When Governor Gray Davis appointed me to the Board of Regents of the University of California in 1999, I recognized the university's responsibility to extend the opportunity for academic achievement to as many capable students as the resources of the nation's premier public university allow. Sadly, today's UC admissions policies are victimizing students--not just those unfairly denied admission but also many with low college entrance exam scores who were admitted and can't compete.
Prompted by many complaints from parents whose high-scoring children were rejected by Berkeley, I started probing admissions records. I learned that 359 students with combined SAT scores of 1,000 or less were admitted to Berkeley in 2002, accounting for 3% of the 10,905 students admitted that year. (The national SAT average is about 1,000.) Of those 359 students, 231 were from underrepresented minorities--meaning blacks, Hispanics and Native Americans. Only 19 of the low scorers were white. Some 1,421 Californians with SAT scores above 1,400 applying to the same departments at Berkeley were not admitted. Of those, 662 were Asian-American, while 62 were from the underrepresented minorities.
How did the university get away with discriminating so blatantly against Asians? Through an admissions policy with the vague term "comprehensive review." The policy includes factors like disabilities, low family income, first generation to attend college, need to work, disadvantaged social or educational environment, difficult personal and family situations. This means that a student from a poor background whose parents didn't go to college is given preference over a kid raised by middle-class, educated parents--all other things being equal.
Nobody believes that the SAT is a perfect predictor of academic success, but it's silly to pretend that very low scoring applicants should be admitted to one of America's premier universities with the expectation that somehow these students will learn material that they missed in K-12.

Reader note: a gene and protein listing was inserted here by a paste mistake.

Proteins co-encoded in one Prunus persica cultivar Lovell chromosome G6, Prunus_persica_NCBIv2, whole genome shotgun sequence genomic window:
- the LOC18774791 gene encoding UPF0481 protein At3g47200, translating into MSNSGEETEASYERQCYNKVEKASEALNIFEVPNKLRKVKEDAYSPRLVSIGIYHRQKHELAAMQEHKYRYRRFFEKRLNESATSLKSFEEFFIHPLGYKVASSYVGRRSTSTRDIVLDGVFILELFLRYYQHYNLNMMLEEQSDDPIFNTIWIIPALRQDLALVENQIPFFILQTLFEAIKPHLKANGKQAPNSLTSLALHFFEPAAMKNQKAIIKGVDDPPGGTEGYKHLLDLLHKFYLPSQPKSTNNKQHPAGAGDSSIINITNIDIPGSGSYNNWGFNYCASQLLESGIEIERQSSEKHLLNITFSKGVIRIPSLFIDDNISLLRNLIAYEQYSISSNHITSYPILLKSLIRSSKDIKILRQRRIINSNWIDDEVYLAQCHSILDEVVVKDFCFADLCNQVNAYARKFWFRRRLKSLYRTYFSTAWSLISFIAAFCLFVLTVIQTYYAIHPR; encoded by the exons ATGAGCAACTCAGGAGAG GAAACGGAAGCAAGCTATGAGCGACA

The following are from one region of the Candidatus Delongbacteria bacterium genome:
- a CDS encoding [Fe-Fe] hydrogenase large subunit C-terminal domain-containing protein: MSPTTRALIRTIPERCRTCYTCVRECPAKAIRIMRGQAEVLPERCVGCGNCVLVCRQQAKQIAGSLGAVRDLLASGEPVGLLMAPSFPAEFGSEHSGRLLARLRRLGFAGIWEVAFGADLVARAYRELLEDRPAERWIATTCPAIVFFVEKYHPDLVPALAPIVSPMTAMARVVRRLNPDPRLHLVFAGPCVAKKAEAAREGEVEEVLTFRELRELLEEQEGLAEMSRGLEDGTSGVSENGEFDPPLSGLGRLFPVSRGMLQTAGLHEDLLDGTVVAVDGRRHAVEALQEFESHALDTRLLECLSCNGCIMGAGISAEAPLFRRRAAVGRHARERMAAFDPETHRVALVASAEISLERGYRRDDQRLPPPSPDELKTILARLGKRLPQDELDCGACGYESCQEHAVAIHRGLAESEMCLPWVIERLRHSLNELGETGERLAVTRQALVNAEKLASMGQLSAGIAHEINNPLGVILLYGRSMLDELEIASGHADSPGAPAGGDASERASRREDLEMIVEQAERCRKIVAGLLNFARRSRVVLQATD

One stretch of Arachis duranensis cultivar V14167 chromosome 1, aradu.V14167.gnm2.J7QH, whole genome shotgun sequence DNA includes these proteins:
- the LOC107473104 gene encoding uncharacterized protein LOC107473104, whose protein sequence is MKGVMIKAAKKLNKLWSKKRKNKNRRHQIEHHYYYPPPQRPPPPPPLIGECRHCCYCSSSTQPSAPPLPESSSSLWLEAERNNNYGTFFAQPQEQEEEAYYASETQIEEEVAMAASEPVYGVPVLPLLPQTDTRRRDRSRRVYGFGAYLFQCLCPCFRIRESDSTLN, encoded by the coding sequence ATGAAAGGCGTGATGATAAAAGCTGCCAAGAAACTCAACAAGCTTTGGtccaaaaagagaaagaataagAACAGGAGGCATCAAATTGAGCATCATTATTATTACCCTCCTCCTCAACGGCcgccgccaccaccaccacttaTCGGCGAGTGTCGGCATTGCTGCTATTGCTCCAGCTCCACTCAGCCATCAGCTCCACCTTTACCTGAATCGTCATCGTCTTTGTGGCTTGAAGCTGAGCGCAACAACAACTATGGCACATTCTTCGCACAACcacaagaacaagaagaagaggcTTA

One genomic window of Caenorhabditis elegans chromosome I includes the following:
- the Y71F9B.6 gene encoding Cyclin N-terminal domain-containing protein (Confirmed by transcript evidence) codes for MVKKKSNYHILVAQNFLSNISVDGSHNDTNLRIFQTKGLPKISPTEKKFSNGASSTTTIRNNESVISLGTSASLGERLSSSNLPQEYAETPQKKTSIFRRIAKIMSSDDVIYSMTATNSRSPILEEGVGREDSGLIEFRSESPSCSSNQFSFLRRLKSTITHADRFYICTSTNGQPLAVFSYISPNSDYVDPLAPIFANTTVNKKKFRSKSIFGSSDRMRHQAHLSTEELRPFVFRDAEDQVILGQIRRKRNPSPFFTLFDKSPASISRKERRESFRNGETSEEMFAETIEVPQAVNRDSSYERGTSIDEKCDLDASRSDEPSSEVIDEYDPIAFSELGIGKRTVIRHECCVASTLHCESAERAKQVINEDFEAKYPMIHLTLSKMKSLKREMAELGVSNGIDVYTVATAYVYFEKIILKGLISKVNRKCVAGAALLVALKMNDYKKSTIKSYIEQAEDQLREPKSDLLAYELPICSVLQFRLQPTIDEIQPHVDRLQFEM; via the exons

Needless to say, there is no hard weighting system at Berkeley for any of the fuzzy factors mentioned above. The result is an admissions system that is impossible to audit and that offers a cover for university administrators who don't want the media hounding them over declining minority enrollment.
The university is saying it is tilting the balance in favor of disadvantaged students as opposed to merely engaging in racial discrimination. Whatever the truth of that assertion, any good that comes from giving disadvantaged kids a leg up is undone if the tilting goes too far. It goes too far when kids who struggled with eighth-grade math have to compete with kids who aced advanced-placement calculus.
Another disappointment is the many "outreach" programs that were funded post-1996 to create more diversity at the university. As I see it, hundreds of millions of dollars have been spent on encouraging poor, often minority, high school students to apply to UC even if they have very low SAT scores. But the outreach programs have had perverse consequences. The victims are the kids who should have gone to one of California's outstanding community colleges, where they might have had the possibility of success and a chance to grow intellectually.
California's public higher education is the best in the world. UC should ensure that its policies are consistent with its well-deserved reputation. The university's admission process should be legal and fair, and the criteria for admission should be transparent to the public. Students should understand that the path into UC is pretty straightforward: Work hard, take demanding courses and demonstrate academic success.